In Real Time with Jim Frederick
Managing Editor of TIME.com and Executive Editor of TIME Magazine, Jim Frederick, first discovered his knack for pairing words and images while working on the yearbook staff at Loyola Academy in Wilmette. “My senior year, I was editor-in-chief,” Frederick says. “If you looked at what our yearbook was doing, it was not just pictures on a page. It was writing and editing and headlines; it was a real publication. Even looking back on it today, they were like magazine layouts. That’s where I decided I wanted to do something like that for the rest of my life.” The edition of The Year published on his watch even won the Gold Crown Award for journalistic excellence from the Columbia Scholastic Press Association.
However, high school accolades must start getting lost in the shuffle when your latest book is called “riveting” by The New York Times, when The Washington Post says it “demands to be read,” or when the UK’s Guardian newspaper declares it, “the best book by far on the Iraq war.” Frederick’s latest book, Black Hearts: One Platoon’s Descent into Madness in Iraq’s Triangle of Death, is a meticulously researched reconstruction of how four American soldiers ended up committing one of the most heinous war crimes imaginable, the rape and murder of a 14-year-old Iraqi girl as well as the murders of her father, mother, and 6-year-old little sister. Though the impetus for the book is sensational, Frederick’s journalistic approach treats it with appropriate gravitas as he searches for the conditions that allowed it to happen. Black Hearts explores the platoon’s entire deployment and every factor, from losing one man after another to enemy explosives in a short amount of time, to a series of shockingly poor decisions by company commanders, that turned one platoon, and four men in particular, into something monstrous.
“It was hard to write dispassionately,” says Fredericks, about writing the central scene in which the crime is committed. “Obviously, I’m outraged. Obviously, it’s disgusting. Obviously, it’s a disappointment to America and the Armed Forces. But I thought it was really important to treat it almost as clinically as everything else in the book and not break voice. Things become more powerful when you don’t give in to sentimentality or start instructing the reader to be outraged. Just let the facts be true, and the outrage takes care of itself.” Frederick compiled the facts through interviews with around 150 people who spoke from firsthand experience, approximately 400 hours of recorded interviews, and more than 4,000 pages of notes, some of which he collected on the ground in Iraq. All told, Black Hearts is the result of two years worth of research and writing.
Since the book examines a grievous breakdown in military protocol and leadership as applied to this one platoon, Frederick was initially concerned that it might be received as anti-military, anti-establishment, or even poorly timed anti-American propaganda as far as the war in Iraq is concerned. But the reception has been the exact opposite. In fact, other than glowing book reviews, the most vocal supporters of Black Hearts have been people in the military. “I’ve been to West Point three times to speak to cadets,” says Frederick. “The Commandant of Cadets has put the book on his personal reading list for leadership development. The book is actually pro-soldier and pro-army, because it’s trying to pick apart an occasion when the army absolutely failed its own men and figure out what happened so that it doesn’t happen again. For the army leadership superstructure to not just recognize that but embrace it is a real testament of organizational maturity.”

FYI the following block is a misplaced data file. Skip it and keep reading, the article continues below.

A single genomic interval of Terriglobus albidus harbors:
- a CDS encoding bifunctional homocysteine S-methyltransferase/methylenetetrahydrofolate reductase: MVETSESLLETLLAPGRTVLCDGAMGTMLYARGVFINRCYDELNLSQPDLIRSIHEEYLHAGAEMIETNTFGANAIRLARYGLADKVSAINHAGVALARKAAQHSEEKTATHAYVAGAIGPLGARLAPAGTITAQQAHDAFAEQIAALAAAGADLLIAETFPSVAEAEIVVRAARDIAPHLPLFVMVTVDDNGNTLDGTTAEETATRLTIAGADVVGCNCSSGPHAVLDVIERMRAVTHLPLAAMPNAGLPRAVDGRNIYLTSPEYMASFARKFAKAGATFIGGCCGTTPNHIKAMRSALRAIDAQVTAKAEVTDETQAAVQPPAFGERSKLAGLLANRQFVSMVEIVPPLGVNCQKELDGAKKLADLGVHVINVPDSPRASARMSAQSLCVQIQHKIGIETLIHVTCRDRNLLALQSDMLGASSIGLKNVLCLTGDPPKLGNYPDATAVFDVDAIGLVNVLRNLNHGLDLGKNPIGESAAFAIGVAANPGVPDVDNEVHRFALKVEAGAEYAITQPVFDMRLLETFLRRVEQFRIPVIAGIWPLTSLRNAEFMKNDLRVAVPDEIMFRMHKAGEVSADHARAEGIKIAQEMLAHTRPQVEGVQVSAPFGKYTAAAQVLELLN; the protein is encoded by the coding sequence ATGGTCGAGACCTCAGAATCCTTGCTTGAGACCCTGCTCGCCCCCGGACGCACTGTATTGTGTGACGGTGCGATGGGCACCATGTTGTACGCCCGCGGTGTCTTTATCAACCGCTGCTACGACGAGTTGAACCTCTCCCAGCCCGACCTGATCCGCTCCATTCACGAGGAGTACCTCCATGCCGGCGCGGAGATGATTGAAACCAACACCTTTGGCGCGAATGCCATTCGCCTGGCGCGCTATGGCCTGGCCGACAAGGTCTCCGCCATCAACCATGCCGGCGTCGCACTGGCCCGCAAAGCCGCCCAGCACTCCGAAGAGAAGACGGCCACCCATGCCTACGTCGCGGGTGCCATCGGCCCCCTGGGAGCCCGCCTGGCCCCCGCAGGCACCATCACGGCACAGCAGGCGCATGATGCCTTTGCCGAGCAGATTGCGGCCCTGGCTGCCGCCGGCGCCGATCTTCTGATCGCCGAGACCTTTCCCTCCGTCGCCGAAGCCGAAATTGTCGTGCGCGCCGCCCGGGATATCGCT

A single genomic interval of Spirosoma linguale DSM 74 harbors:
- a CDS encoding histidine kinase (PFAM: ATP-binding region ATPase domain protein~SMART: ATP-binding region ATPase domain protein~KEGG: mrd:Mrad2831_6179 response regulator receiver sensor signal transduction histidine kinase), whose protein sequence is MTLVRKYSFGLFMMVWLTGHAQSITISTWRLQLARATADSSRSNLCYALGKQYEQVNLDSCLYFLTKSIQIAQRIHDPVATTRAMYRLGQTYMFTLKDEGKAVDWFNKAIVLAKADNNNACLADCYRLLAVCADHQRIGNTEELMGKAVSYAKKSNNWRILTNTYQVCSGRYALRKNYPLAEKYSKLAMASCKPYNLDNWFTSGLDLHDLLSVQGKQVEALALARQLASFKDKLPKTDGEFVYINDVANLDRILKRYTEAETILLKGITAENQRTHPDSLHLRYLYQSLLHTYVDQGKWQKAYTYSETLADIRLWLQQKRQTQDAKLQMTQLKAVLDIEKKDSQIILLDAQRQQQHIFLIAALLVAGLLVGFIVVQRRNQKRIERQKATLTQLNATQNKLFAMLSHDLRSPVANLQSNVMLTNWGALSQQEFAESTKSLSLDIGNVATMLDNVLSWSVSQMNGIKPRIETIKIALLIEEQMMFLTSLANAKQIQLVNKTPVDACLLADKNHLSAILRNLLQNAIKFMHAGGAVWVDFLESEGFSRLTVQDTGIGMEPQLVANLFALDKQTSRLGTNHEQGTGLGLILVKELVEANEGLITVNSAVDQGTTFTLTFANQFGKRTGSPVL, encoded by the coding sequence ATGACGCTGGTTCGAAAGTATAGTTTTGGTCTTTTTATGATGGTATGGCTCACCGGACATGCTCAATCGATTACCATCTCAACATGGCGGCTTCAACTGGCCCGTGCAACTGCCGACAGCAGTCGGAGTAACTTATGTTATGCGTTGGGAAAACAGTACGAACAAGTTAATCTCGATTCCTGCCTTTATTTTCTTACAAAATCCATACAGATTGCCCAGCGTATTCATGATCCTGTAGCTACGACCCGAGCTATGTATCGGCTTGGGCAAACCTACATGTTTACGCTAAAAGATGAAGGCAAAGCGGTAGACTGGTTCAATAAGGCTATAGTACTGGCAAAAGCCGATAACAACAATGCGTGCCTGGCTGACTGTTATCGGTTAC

Although Black Hearts is chock-full of firsthand accounts of actual events and military jargon, Frederick’s choice of presentation is mercifully novelistic, inviting some reviewers to compare it to Truman Capote’s In Cold Blood. It’s not surprising that Fredrick can skillfully blend the worlds of unbiased journalism and transportive prose. After graduating from Loyola Academy, he studied English literature at Columbia University in New York, before spending his first few years in the field of journalism as a fact checker. Ever since then, working for TIME as a contributing writer, Tokyo Bureau Chief, and Senior Editor in London, his current positions as Executive Editor and Managing Editor of TIME.com, and the writing of his first book, The Reluctant Communist, Frederick has brought people factual events in a very relatable way. He’s currently exploring potential stories for his third book, and after two that revolve around the military, he’s thinking about venturing into a different subject. Now all he needs to do is find the time to write it. “TIME.com keeps me busy 24/7,” says Frederick. “With the Japanese tsunami and Osama bin Laden and tornados and weather, it’s just been a never-ending news year, which is good for the news business, but it doesn’t give us any time to catch our breath.”